lower blood sugar safely, cinnamon in coffee

Cinnamon was once highly prized as an exotic spice. The ancient Egyptians used cinnamon along with thyme and cumin to embalm their pharaohs. A far more practical use was for preserving meat during medieval times. Cinnamon has a fascinating pharmacology. In recent years, scientists have discovered that cinnamon can help control blood sugar. Here is such a story from a reader of our syndicated newspaper column.

Is There Science that Cinnamon Can Help Control Blood Sugar?

Q. After reading that cinnamon can help control blood sugar, I decided to try it. I eat a little bit of ground cinnamon when I eat sweets or anything like white bread that quickly turns to sugar.

Before, if I ate dessert at night or even French toast for breakfast, I felt terrible after about 45 minutes or so. Now if I want something like that, I eat a little cinnamon before or during my meal. I do not feel bad at all.

I had my blood sugar tested and was told it was normal, but I still felt crummy if I ate anything sweet. This cinnamon trick has been a help.

A. Cinnamon can help reduce the rapid rise in blood sugar that happens after eating something that is quickly digested, like sugar or white bread (Journal of Diabetes Research, online July 14, 2015).

Cinnamon can be taken as powder or tea, but we think tea is better. The components of cinnamon that lower blood sugar are water soluble, so they are carried safely in tea. Coumarin is a toxic compound that is found in some cinnamon. It is not water soluble but you could get some in ground cinnamon. That’s why we urge you not to overdo on this spice.

Ellie shared her trick for extracting the water soluble part of cinnamon:

“Our family has been adding cinnamon to our pot of coffee for years. We put a mixture of cinnamon and cacao powder (no sugar included) into the coffee filter. Then, we put another filter on top of the cinnamon-cacao filter in which we put the coffee. It makes a slight chocolate-cinnamon flavor to the coffee to go with added health benefits. Yumm!”

Not All Cinnamon Can Help Control Blood Sugar Equally:

Not all cinnamon in the supermarket is the same. Cinnamomum cassia, the most common type, has more coumarin than Cinnamomum vera, Ceylon cinnamon. You can  find out which is better for blood sugar control at this link. Of course anyone who tries the cinnamon approach needs to monitor blood glucose very carefully to 1) make sure it is working and 2) make sure it is not working too well. A physician’s supervision is also necessary when treating diabetes!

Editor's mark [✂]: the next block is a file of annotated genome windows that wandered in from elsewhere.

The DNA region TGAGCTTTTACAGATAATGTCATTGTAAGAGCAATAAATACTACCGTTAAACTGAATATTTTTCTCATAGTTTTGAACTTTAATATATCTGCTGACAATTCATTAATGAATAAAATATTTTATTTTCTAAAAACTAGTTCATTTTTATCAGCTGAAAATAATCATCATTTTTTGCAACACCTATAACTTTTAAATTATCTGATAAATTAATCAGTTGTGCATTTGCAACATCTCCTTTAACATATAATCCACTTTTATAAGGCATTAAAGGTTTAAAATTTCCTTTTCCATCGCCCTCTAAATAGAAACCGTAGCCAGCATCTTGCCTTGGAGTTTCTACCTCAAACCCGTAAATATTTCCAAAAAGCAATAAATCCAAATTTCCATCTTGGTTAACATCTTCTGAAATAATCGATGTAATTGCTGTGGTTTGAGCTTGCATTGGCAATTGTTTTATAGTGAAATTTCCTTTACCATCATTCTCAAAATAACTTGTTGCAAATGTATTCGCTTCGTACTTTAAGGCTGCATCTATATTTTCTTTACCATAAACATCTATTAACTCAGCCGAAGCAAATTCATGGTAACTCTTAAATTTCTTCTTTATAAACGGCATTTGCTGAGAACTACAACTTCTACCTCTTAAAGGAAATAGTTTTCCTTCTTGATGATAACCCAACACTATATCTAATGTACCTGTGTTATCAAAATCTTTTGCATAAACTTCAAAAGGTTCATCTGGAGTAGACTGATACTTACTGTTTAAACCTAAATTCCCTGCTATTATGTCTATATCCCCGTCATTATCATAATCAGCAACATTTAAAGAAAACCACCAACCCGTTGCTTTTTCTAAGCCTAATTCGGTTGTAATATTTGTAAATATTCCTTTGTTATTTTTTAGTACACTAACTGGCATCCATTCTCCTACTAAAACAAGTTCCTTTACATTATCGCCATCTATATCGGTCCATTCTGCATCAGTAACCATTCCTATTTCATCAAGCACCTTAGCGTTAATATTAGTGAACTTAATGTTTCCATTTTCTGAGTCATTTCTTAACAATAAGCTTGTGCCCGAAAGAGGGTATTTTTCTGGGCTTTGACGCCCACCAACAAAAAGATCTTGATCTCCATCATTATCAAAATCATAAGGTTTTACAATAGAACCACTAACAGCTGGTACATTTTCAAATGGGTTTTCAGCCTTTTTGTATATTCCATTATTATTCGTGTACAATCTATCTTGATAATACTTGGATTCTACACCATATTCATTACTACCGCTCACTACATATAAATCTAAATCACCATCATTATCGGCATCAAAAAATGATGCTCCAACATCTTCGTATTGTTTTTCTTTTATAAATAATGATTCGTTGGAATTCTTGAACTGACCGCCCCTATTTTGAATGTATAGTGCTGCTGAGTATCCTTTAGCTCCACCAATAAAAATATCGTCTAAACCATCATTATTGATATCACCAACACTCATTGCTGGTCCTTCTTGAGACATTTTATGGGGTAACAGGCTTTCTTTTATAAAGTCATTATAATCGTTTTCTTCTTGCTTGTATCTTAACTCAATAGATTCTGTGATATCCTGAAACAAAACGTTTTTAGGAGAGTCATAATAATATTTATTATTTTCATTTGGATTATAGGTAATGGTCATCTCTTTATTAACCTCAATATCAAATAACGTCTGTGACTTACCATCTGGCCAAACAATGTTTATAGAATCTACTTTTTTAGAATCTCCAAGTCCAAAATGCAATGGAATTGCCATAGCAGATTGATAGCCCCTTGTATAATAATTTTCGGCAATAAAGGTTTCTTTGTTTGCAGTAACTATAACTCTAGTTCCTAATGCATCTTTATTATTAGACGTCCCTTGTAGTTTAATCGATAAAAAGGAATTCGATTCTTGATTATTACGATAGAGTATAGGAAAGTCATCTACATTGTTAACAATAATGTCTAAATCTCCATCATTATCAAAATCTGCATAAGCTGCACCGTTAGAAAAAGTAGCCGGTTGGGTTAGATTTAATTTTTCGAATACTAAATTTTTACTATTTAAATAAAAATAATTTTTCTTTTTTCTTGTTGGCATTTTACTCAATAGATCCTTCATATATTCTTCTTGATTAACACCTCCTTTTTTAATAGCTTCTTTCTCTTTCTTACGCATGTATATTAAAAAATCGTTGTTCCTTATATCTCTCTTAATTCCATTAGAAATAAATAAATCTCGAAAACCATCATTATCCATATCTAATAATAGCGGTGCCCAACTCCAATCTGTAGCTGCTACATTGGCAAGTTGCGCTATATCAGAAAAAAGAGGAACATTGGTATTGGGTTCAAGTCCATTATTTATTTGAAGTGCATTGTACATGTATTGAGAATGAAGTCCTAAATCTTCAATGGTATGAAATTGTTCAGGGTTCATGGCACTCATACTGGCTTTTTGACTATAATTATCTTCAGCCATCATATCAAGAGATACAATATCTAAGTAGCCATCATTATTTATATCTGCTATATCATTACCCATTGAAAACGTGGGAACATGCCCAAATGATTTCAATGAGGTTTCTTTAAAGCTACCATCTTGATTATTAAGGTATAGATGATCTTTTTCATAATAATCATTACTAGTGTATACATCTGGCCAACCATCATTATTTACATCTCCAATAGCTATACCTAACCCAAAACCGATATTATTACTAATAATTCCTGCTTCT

You can learn more about this fascinating spice and get recipes for its use in our book, Spice Up Your Health: How Everyday Kitchen Herbs & Spikes Can Lengthen & Strengthen Your Life. You will also learn about anise, basil, caraway, chamomile, coriander, cumin, fennel, garlic, ginger, lavender, lemon balm, oregano, rosemary, sage, thyme, turmeric and vanilla.

It may be ordered at this link.

To order by mail, please send a check for $15.95 plus $4 shipping and handling to:

  • Graedon Enterprises; SUYH;
  • PO Box 52027
  • Durham, NC 27717-2027

Get The Graedons' Favorite Home Remedies Health Guide for FREE

Join our daily email newsletter with breaking health news, prescription drug information, home remedies AND you'll get a copy of our brand new full-length health guide — for FREE!

  1. Betty
    Texas
    Reply

    I cannot eat cassia cinnamon, as it makes my mouth feel raw. I used Saigon cinnamon until I read about the excessive amount of coumarin in it. Now I use Ceylon which is sometimes hard to find at the grocery store. I cannot attest to the effect on blood sugar, but it does seem to help my blood pressure.

    • Eve
      Georgia
      Reply

      I have started taking Cinnamon Bark Essential Oil, 2 drops in an empty veggie cap twice a day with meals. Glucose levels have improved.

  2. Larry
    central New York
    Reply

    I’m a type 2 diabetic on 1000mg metformin 2x per day. I use Ceylon cinnamin every morning in my coffee filter and have been for about a year. To date I don’t notice any effect on my sugar levels.

What Do You Think?

We invite you to share your thoughts with others, but remember that our comment section is a public forum. Please do not use your full first and last name if you want to keep details of your medical history anonymous. A first name and last initial or a pseudonym is acceptable. Advice from other commenters on this website is not a substitute for medical attention. Do not stop any medicine without checking with the prescriber. Stopping medication suddenly could result in serious harm. We expect comments to be civil in tone and language. By commenting, you agree to abide by our commenting policy and website terms & conditions. Comments that do not follow these policies will not be posted. Learn how your comment data is processed.

Your cart

Total
USD
Shipping and discount codes are added at checkout.